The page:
Lecithin Natural Soybeans and sunflower seeds Anti-sticking; modifies viscosity Widely used in chocolate, baking, and convenience foods
Mono- and Diglycerides of Fatty Acids (E471) Both natural and synthetic versions available Plant (soybean, grapeseed, canola, sunflower, cottonseed, coconut, palm oil) and animal sources (lard, tallow, and butterfat) Keeps ingredients evenly mixed for dough softness, cake volume and texture; creates a creamier feel in the mouth; Reduces staling and strengthens dough Cake, bread, peanut butter, ice cream
Sorbitan Esters (Span) Originally derived from natural fatty acids, but the esterification process is synthetic Fruits, seaweed, and algae Prevents blooming; creates and stabilises foams; can be used as carriers for synthetic flavours Whipped topping, cake, icing, filling, coffee whitener, non-dairy creamer
Polysorbates Synthetic Ethoxylated sorbitan (a derivative of sorbitol) esterified with fatty acids (from sources like palm oil) Creates and stabilises foams; makes frozen desserts smoother and creamier; improves aeration in baked products Salad dressings, ice cream, chocolates, baked goods, confectionery
Polyglycerol Esters (PGE) Synthetic Glycerol and fatty acids of vegetable oils (corn oil, cottonseed oil, palm oil) or animal oils (lard, beeswax) through direct esterification Improves stability and plasticity of product; helps maintain homogenous texture throughout shelf life; increases foam and cake volume Margarine, ice cream, salad dressings, cakes, cookies
Sucrose Esters Synthetic Sucrose esterified with methyl fatty acids (from sources like palm or coconut oils) Increases mixing tolerance of dough/batter; increases product volume; and improves crumb softness Bread, frozen dough, noodles, chocolates, confectioneries
Propylene Glycol Esters Synthetic Propylene glycol mono- and diesters of fatty acids (from edible oils and fats like palm or coconut oils) Aids dispersion in non-dairy creamers; stabilises crystals; and increases aerations in batters and icings Non-dairy creamers, cakes, whipped creams, icings, and toppings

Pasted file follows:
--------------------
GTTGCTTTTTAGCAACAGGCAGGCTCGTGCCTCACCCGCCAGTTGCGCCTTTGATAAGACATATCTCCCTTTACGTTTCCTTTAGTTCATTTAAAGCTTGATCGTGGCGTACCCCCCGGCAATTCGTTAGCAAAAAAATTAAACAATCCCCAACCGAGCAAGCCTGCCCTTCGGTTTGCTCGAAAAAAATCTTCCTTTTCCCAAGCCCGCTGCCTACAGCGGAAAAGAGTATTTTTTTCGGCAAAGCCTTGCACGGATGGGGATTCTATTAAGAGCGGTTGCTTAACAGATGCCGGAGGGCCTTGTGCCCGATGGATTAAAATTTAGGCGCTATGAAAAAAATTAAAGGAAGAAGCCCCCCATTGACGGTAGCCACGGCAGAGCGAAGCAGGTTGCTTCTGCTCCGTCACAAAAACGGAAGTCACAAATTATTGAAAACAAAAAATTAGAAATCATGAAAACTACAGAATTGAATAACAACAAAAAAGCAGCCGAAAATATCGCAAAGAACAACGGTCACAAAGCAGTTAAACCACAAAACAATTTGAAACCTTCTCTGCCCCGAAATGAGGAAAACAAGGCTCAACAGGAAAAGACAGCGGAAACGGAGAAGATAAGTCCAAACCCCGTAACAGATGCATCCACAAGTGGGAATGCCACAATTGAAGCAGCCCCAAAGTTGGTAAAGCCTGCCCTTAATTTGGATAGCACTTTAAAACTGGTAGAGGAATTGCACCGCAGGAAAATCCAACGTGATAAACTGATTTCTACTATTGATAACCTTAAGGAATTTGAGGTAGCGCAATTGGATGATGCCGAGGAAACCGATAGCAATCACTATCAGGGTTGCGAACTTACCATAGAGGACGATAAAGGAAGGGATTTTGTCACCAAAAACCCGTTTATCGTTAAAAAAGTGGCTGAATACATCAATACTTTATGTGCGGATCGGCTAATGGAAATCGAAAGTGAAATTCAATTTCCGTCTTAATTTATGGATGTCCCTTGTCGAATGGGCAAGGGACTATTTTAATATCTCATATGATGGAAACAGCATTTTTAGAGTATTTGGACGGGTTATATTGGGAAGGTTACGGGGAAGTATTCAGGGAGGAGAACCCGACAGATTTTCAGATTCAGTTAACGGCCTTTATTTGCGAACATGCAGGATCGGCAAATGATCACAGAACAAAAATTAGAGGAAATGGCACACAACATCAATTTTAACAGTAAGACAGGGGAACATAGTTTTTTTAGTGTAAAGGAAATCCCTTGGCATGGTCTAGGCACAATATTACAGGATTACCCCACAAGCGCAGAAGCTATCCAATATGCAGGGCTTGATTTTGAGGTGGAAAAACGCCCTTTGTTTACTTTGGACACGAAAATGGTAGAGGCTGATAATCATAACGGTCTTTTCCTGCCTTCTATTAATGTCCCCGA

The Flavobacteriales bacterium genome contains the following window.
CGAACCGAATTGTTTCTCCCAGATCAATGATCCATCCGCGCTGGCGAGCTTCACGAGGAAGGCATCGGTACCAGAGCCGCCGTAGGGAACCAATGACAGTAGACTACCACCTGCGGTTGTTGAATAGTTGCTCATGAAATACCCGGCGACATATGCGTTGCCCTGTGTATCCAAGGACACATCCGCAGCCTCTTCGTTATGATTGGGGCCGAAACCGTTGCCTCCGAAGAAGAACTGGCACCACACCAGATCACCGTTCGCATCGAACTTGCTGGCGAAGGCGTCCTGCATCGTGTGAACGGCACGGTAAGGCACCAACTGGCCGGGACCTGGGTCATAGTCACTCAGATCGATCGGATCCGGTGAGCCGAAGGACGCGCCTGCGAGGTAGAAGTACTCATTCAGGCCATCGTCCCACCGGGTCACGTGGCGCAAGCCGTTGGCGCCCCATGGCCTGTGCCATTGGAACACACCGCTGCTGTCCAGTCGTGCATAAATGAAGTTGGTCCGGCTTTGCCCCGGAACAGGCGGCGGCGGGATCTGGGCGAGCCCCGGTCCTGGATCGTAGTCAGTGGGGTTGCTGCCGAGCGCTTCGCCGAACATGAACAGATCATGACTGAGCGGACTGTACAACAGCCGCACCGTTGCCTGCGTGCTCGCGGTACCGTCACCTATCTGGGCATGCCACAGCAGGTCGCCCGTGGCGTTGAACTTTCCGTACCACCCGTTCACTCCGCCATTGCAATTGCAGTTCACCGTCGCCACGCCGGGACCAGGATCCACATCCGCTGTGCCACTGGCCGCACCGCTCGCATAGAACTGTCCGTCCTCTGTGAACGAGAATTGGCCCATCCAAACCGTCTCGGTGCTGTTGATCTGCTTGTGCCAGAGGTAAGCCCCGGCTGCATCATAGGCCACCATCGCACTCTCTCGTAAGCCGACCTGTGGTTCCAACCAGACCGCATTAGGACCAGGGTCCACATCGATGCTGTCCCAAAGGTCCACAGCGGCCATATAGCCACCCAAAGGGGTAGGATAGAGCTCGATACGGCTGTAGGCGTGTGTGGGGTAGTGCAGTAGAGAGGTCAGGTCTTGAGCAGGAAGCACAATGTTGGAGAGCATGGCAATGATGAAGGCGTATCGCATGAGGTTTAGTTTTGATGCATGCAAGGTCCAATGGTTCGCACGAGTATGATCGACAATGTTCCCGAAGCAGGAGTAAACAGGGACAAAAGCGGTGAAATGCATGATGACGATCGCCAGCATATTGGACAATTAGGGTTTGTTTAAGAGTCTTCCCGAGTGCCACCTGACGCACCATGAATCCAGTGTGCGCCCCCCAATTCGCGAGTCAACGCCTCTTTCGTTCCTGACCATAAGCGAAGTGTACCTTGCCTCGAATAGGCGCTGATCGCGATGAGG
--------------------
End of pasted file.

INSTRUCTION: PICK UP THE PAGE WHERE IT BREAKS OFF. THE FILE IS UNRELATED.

Emulsifier Name Type Source Function Best Use
Lecithin Natural Soybeans and sunflower seeds Anti-sticking; modifies viscosity Widely used in chocolate, baking, and convenience foods
Mono- and Diglycerides of Fatty Acids (E471) Both natural and synthetic versions available Plant (soybean, grapeseed, canola, sunflower, cottonseed, coconut, palm oil) and animal sources (lard, tallow, and butterfat) Keeps ingredients evenly mixed for dough softness, cake volume and texture; creates a creamier feel in the mouth; Reduces staling and strengthens dough Cake, bread, peanut butter, ice cream
Sorbitan Esters (Span) Originally derived from natural fatty acids, but the esterification process is synthetic Fruits, seaweed, and algae Prevents blooming; creates and stabilises foams; can be used as carriers for synthetic flavours Whipped topping, cake, icing, filling, coffee whitener, non-dairy creamer
Polysorbates Synthetic Ethoxylated sorbitan (a derivative of sorbitol) esterified with fatty acids (from sources like palm oil) Creates and stabilises foams; makes frozen desserts smoother and creamier; improves aeration in baked products Salad dressings, ice cream, chocolates, baked goods, confectionery
Polyglycerol Esters (PGE) Synthetic Glycerol and fatty acids of vegetable oils (corn oil, cottonseed oil, palm oil) or animal oils (lard, beeswax) through direct esterification Improves stability and plasticity of product; helps maintain homogenous texture throughout shelf life; increases foam and cake volume Margarine, ice cream, salad dressings, cakes, cookies
Sucrose Esters Synthetic Sucrose esterified with methyl fatty acids (from sources like palm or coconut oils) Increases mixing tolerance of dough/batter; increases product volume; and improves crumb softness Bread, frozen dough, noodles, chocolates, confectioneries
Propylene Glycol Esters Synthetic Propylene glycol mono- and diesters of fatty acids (from edible oils and fats like palm or coconut oils) Aids dispersion in non-dairy creamers; stabilises crystals; and increases aerations in batters and icings Non-dairy creamers, cakes, whipped creams, icings, and toppings

Types of common emulsifiers for food applications1

Are emulsifiers safe to consume?

Emulsifiers are widely used in food production and are considered safe to consume within the parameters set by food safety authorities. Regulatory bodies like the Food and Drug Administration (FDA) in the United States and the European Food Safety Authority (EFSA) in the European Union evaluate and approve the use of emulsifiers, setting guidelines for acceptable daily intakes. Before being authorised for use in food products, food emulsifiers are subjected to safety evaluations, following the same procedures applied to other food additives.